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Calling the IRS: 11 minutes on hold

By Aaron Smith, CNNMoney.com staff writer

NEW YORK (CNNMoney.com) -- The Internal Revenue Service is too busy trying to punish taxpayers instead of helping them navigate the complex tax system, according to a government official who watches out for taxpayers.

The report to Congress by Taxpayer Advocate Nina Olson said that taxpayers looking for help from the IRS only get through on the phone 70% of the time, and have to wait 11 minutes for a response when they actually do get through.

"The IRS is failing to address the needs of taxpayers who are experiencing economic difficulties and has not revised collection policies that harm taxpayers, thereby undermining its goal of increasing voluntary compliance," Olson wrote.

Olson said the IRS has ramped up spending on "hard core" enforcement and handing out levies in recent years, while spending has declined on the type of services that help Americans understand how to pay their taxes. She said that seems misguided, because in many cases the IRS is punishing Americans who had a good tax history before falling into hard times because of the recession.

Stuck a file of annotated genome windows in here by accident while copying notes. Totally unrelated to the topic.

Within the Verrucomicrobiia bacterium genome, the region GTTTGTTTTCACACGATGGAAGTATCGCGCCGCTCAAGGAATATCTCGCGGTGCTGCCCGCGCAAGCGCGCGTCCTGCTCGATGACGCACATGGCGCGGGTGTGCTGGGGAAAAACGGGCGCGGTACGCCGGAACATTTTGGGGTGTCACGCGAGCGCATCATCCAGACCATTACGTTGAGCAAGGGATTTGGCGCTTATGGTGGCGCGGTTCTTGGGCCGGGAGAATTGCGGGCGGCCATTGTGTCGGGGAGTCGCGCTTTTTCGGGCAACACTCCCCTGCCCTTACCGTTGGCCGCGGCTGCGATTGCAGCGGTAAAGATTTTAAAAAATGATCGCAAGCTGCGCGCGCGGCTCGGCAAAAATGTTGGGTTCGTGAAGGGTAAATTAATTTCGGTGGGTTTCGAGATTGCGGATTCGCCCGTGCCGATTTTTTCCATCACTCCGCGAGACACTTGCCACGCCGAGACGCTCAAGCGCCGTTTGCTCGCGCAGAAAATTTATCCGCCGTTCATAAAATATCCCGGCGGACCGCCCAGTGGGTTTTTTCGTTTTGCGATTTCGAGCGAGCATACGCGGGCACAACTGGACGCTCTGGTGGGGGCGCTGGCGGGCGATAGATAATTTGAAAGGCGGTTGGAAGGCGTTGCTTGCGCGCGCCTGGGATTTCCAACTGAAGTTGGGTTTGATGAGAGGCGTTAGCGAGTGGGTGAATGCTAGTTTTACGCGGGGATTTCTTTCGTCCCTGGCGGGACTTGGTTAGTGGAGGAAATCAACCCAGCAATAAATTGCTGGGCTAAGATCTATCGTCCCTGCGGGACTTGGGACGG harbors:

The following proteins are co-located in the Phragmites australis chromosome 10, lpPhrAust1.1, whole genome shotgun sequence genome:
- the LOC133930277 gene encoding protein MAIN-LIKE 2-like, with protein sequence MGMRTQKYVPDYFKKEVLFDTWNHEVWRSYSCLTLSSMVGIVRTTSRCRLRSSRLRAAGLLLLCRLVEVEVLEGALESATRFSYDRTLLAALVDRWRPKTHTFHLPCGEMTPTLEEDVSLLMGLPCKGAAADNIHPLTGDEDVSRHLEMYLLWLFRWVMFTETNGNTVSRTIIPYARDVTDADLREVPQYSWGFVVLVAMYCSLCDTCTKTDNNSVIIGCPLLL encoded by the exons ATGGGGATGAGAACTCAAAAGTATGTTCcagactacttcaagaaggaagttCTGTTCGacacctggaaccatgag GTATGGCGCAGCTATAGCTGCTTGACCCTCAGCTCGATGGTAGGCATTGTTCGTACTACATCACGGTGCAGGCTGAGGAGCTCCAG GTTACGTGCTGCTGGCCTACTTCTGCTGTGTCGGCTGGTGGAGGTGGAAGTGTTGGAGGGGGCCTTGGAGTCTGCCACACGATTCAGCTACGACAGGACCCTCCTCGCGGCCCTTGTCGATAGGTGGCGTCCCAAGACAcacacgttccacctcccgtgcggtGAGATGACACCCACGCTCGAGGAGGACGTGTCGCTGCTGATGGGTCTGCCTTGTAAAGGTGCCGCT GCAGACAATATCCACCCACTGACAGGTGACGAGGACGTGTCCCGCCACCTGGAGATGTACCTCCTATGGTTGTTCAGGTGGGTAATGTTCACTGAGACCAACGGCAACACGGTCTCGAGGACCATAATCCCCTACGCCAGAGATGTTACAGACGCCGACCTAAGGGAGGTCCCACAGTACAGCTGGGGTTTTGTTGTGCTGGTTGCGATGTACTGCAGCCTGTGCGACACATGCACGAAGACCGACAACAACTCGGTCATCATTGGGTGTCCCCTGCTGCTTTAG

She said the real problem with compliance is the difficulty in negotiating an increasingly complex tax system. This is because payments from new programs -- including the stimulus, Making Work Pay, First-Time Homebuyer Credit and hybrid car credit -- have put added pressure on the IRS by creating a backlog of additional work.

"Many of these provisions have created taxpayer confusion, generated considerable telephone and correspondence volumes, ... caused IRS processing delays and programming problems, produced several refund fraud schemes and resulted in several spikes in the Taxpayer Advocate Service's caseload," wrote Olson.

She said the 70% response rate to taxpayer calls was actually an improvement, up from 53% in the prior year. That compared to an 87% response rate to calls five years ago.

The advocate acknowledged that the job of the IRS has gotten more difficult in recent years, causing the under-funded agency to strain under the added responsibilities of administering new services. She suggested that the IRS develop a strategic plan acknowledging its "dual role as part tax collector and part benefits administrator" in its effort to seek more funding.

IRS officials were not immediately available for comment. To top of page

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